When we reached our seats high up in the theatre i didnt know much about the story and felt quite aprehensive about what to expect and whether i would enjoy it. However once i was sat down and looking at the stage i was intrigued and eager to see what was to come. The stage looked like a gaint grided cube, like something from Tron or the inside of a computer. Imediately this changed my perception from the pesimistic outlook on the ensueing experience i walked into the theatre with, to one of excitment. I was looking forward to seeing the stage in action, and it didnt disapoint, you could say the set literally stole the show.

Never changing its ohysical state from a giant grided cube, the stage transformed time and time again throughout the whole performance, through lighting, clever computer graphics and the actor themselves it was easy to imagine the not only the physical setting of the scene being played out but also the mental state of the lead character. The production design not only served the purpose of aiding the story in a physical way but also gave across a snese of atmosphere and emotion when the main character was placed in different situations, you were able to understand almost what was going on inside the characters head through the set. The link below is to a BBC webpage where a short clip of an interview with the production design team talks about the 'design elements'.

The short video discription given of the video contents reads..."Director, Marianne Elliott, explains how the design had to be imaginative and creative, to represent Christopher’s mind. The design had to be non-naturalistic, instead light and agile. The designer Bunny Christie explains her reasons behind the designs.

Footage from the show demonstrates how the design ideas were realised in performance. As time and place jump around in the story, the set had to accommodate this. The design reflects Christopher’s mind being a ‘laboratory’. The lighting designer, Paule Constable comments on how the lighting was cool, white and controlled to represent how Christopher saw things. The lighting is as busy as Christopher is, with lots of changes. The use of a model box in the design process is explained."#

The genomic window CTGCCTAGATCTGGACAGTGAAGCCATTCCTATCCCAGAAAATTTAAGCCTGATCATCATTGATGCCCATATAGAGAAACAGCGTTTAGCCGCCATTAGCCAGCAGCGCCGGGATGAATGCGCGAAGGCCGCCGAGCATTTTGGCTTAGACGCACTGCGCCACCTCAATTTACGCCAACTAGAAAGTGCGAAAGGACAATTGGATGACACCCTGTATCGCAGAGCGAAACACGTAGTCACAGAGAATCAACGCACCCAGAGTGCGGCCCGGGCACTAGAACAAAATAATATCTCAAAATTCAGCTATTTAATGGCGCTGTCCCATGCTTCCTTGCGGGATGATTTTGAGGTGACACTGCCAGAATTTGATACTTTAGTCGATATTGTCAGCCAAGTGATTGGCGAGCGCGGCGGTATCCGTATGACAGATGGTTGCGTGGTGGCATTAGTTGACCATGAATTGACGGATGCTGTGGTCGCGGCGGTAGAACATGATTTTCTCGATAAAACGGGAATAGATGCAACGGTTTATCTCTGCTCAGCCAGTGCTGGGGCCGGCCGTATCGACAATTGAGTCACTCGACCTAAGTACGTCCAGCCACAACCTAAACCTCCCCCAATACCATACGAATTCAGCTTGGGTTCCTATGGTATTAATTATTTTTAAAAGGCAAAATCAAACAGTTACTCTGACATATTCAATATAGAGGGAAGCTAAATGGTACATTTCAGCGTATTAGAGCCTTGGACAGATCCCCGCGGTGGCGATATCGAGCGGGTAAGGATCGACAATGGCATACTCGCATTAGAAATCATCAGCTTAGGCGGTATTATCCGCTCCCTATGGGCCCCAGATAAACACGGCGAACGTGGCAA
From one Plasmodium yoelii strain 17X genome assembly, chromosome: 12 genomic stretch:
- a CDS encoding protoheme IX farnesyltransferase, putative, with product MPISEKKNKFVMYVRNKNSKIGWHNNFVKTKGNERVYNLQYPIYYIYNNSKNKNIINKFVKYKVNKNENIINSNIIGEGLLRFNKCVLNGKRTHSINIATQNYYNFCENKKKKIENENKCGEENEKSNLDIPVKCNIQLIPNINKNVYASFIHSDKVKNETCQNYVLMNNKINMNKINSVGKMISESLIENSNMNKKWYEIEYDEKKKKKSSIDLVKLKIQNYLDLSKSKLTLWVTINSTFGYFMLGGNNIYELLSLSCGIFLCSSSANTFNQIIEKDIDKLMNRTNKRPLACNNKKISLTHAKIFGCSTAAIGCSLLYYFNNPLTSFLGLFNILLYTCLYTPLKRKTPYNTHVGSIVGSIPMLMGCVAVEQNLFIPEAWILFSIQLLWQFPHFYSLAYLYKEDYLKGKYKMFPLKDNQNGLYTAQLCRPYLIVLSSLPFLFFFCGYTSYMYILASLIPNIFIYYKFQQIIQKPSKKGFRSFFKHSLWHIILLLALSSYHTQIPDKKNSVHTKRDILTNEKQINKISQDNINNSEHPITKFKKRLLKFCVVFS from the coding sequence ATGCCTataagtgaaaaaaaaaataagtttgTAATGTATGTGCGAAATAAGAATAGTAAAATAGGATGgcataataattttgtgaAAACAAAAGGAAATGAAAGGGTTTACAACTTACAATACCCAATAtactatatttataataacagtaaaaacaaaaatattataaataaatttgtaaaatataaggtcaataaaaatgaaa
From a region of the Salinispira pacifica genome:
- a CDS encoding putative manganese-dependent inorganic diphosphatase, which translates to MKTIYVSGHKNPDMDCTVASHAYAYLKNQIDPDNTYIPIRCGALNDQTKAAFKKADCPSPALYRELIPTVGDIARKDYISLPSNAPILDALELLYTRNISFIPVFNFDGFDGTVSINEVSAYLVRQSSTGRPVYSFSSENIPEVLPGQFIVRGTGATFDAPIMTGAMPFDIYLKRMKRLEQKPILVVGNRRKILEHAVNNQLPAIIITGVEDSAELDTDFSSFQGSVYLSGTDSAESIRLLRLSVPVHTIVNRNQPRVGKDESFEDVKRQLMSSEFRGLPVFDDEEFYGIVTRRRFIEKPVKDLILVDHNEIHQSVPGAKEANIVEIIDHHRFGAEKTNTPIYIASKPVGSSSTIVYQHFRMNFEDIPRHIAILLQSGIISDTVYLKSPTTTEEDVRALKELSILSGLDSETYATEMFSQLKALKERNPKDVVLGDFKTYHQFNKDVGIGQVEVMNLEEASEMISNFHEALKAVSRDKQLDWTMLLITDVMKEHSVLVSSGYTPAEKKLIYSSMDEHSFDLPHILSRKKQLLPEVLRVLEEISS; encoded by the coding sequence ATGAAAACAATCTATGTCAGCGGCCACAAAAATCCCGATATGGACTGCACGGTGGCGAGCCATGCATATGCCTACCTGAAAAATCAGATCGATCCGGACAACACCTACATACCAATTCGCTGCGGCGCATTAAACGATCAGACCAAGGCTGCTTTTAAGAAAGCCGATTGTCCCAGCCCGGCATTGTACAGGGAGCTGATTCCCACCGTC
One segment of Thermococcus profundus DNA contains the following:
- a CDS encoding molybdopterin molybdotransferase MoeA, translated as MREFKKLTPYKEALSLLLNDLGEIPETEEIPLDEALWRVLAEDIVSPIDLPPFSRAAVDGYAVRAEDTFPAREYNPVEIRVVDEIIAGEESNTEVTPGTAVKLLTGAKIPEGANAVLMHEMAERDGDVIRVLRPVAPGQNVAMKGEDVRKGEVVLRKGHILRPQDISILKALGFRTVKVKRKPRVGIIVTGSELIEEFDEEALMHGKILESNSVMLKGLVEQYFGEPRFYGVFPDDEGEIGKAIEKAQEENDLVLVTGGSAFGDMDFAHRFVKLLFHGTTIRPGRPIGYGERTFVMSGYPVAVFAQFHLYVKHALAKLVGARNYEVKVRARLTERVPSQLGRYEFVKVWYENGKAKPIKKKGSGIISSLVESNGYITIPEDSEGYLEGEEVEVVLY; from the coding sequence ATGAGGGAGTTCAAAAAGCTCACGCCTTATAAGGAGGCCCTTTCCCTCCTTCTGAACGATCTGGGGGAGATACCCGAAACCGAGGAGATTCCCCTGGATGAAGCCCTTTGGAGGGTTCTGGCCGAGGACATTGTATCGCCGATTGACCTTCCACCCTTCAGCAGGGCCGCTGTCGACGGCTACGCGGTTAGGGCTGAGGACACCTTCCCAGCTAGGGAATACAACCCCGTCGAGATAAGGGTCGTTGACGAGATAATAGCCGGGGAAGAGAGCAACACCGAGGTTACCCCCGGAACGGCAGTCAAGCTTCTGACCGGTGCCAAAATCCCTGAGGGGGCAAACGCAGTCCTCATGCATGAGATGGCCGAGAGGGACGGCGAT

In all i was pleasently suprised by this play, the whole thing including the performance and story were fantastic and i would definately recommend to anyone to go and see it. I think, briefly, in places as with many stories (even though overall i absolutely loved it) the story did get a bit slow which i only realised once id thought about what the experience would have been like had i seen the play in a more realistic traditional physical stage setting. However this was something i hadnt noticed thanks to the ever present stimulus of the very modern stage design. Having previously only seen very traditional style plays where built physical sets were used as aids, this imaginative space clearly reflected the modern digital climate and made for a broader more exciting experience.


BBC. (2013). 'The Curious Incident of the Dog in the Night-Time' - design elements. Available: Last accessed 10/01/2015.